Check-Up Clinic: Foundations/Giving

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New Pledge Asks Donors to Step-up Giving Amid Pandemic

by Dan Parks

With nonprofits facing unprecedented financial pressure, a foundation leader Tuesday launched a new “Crisis Charitable Commitment” designed to pressure foundations, wealthy individuals, and donor-advised-fund account holders to boost their giving immediately, with a special focus on racial justice, getting voters to the polls this November, and making sure their ballots count.

The pledge is being led by Alan Davis, a businessman who is president of the Leonard and Sophie Davis Fund. Davis and others have called on Congress to require foundations and donor-advised funds to distribute at least 10 percent of their assets for the next three years.

The Crisis Charitable Commitment is a self-policing pledge that asks foundations to give this year at least 6 percent of the first $50 million of their assets and 10 percent of assets in excess of $50 million. That two-tiered approach is intended to recognize that a 10 percent payout rate may be much more difficult for smaller foundations.

The pledge also asks donor-advised-fund account holders to distribute at least 10 percent of the assets in those accounts to charity this year.

For wealthy individuals, the pledge commitment outlines a sliding scale from 1 percent of personal assets for those worth up to $25 million, 2 percent for up to $150 million, 3 percent for up to $1 billion, 4 percent for up to $35 billion, and 5 percent for more than $35 billion. The rates are marginal, like taxes. For example, for someone with a net worth of $125 million, the pledge stipulates 1 percent of giving on the first $25 million ($250,000) plus 2 percent of $100 million ($2 million).

The benchmarks are based on various proposals for the rich to help fund societal needs, including a “wealth tax” and an emergency charitable stimulus bill that some lawmakers are trying to advance through Congress that would require private foundations and donor-advised funds to distribute 10 percent of their assets annually for three years.

“The Crisis Charitable Commitment establishes a benchmark, one that suggests a reasonable minimum percentage of assets for America’s wealthiest individuals and philanthropies to contribute,” states a fact sheet on the effort.

The strategy behind the pledge is to boost the urgency for donors to give now and create benchmarks for wealthy people and foundations, Davis said.

The funds can be distributed to 501(c)(3) or 501(c)(4) organizations. The pledge urges but doesn’t require that at least 20 percent of donated funds go to “racial justice and voter engagement in a safe and secure election.”

Giving money to donor-advised-fund accounts or private foundations doesn’t count; the goal is to get the money out to charities that are meeting immediate needs.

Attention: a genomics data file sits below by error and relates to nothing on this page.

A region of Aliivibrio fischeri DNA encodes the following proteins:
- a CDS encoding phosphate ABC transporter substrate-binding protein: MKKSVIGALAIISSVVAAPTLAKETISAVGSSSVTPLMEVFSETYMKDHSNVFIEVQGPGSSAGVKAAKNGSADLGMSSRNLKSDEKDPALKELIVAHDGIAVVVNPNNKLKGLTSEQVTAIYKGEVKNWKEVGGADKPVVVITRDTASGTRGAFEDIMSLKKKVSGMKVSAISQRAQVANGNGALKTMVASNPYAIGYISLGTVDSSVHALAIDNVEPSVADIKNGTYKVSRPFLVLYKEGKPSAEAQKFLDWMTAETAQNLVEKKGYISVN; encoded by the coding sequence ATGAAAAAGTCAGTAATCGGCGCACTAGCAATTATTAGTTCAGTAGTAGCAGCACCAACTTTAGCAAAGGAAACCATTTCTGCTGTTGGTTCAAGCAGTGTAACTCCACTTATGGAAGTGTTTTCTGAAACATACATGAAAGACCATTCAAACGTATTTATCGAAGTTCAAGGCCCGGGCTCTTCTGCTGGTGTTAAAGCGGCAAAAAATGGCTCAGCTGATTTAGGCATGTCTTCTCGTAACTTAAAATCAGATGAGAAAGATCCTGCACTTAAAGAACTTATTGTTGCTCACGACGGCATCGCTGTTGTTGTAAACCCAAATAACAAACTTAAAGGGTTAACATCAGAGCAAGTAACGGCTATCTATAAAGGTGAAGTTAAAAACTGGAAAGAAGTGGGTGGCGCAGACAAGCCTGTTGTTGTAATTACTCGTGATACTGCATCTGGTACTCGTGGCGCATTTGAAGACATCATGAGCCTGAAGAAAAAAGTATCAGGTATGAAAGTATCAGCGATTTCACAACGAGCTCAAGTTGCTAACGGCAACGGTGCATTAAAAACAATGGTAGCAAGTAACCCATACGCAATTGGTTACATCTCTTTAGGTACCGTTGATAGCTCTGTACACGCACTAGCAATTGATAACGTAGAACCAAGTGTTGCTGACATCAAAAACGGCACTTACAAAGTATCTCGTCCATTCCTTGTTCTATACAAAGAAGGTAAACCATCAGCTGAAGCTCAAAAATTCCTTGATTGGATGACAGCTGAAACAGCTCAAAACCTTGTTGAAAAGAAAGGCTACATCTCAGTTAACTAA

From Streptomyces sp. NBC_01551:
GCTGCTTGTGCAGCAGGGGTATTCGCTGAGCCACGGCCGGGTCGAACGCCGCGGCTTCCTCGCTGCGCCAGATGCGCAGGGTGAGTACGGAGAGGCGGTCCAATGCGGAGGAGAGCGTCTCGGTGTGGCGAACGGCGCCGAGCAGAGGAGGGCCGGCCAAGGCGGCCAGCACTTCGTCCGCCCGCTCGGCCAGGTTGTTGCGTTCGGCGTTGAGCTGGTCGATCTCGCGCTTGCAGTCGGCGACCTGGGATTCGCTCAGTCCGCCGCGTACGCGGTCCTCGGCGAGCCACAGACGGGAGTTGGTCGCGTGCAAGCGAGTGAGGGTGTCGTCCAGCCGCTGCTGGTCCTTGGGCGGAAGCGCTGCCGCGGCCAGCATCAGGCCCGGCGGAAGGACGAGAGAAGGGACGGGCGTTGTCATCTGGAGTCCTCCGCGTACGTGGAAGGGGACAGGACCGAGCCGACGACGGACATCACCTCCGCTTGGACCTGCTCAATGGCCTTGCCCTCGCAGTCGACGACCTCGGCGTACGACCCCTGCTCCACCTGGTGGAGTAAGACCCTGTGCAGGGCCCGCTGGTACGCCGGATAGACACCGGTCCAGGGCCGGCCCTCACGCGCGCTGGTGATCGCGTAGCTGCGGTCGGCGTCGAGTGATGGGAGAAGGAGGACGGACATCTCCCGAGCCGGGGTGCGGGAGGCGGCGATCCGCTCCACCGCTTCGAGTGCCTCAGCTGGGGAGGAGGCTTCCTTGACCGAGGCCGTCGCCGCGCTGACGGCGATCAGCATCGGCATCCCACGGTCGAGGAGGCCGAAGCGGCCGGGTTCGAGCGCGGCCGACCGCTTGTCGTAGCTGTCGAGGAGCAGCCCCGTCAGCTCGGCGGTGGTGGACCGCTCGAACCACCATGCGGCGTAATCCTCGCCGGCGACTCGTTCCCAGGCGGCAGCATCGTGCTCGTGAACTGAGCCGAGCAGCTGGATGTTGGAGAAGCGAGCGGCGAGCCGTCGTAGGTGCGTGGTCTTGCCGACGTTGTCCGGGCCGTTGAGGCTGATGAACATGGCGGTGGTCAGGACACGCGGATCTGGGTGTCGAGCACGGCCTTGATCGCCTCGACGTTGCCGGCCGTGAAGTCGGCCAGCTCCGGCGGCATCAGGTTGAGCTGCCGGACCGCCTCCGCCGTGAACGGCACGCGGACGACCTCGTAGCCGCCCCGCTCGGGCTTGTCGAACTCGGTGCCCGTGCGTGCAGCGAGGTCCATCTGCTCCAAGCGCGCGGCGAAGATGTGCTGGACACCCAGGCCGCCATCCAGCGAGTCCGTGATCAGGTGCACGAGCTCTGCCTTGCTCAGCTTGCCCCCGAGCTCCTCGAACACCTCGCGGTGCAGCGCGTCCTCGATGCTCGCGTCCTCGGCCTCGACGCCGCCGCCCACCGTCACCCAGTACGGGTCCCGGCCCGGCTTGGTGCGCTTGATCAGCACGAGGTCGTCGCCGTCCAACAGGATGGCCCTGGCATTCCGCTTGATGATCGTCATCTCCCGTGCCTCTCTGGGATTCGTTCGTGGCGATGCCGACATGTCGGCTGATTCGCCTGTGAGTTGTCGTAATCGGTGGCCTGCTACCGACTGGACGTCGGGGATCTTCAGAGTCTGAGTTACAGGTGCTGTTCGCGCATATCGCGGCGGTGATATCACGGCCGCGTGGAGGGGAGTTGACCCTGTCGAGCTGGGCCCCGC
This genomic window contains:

Nobody has signed the pledge yet, but discussions are underway, and Davis expects some soon. “We’re pretty confident that we have the beginnings of an impressive list.” he said.

The idea for the pledge started with discussions among members of the Solidaire Network, a donor collaborative. There was a lot of discussion over whether to count 501(c)(4) giving toward the pledge, Davis said. They decided to do so because they felt that lobbying for more government help for charities, for example, would be a worthwhile thing to fund.

Getting Organized

Davis said that people and nonprofits working for change in the streets are organizing and cooperating more effectively than ever, so donors should, too.

“The donor class is not collaborating. This is an effort to get people to stand up together,” he said.

The Giving Pledge is among the models for the effort, although Davis noted that the Giving Pledge has “a few big holes in it,” including that it only applies to billionaires and it doesn’t generate urgency to give now, when it’s needed most.

The crisis pledge focuses only on giving this year, but it could be extended depending on how the country is doing at the end of the year.

“The appeal to donors is the sense that they’re doing the right thing,” Davis said. “Anybody who signs on is only meeting their responsibility. We’re not heroes by any stretch of the imagination. This is what we should be doing.”

Davis said both he personally and his foundation will meet the requirements of the pledge this year. He declined to specify his net worth except to say that his personal giving this year will total nearly $500,000.

His foundation, with assets of $150 million, is increasing its payout this year from an original budget of $12 million to about $18 million.

It will be up to people who sign the pledge to decide whether their names will be made public. Beyond that, Davis said, there’s not much recognition for donors.

“We’re giving them a baseball cap,” he joked. “Since they’re stepping up to the plate, that seems appropriate.”

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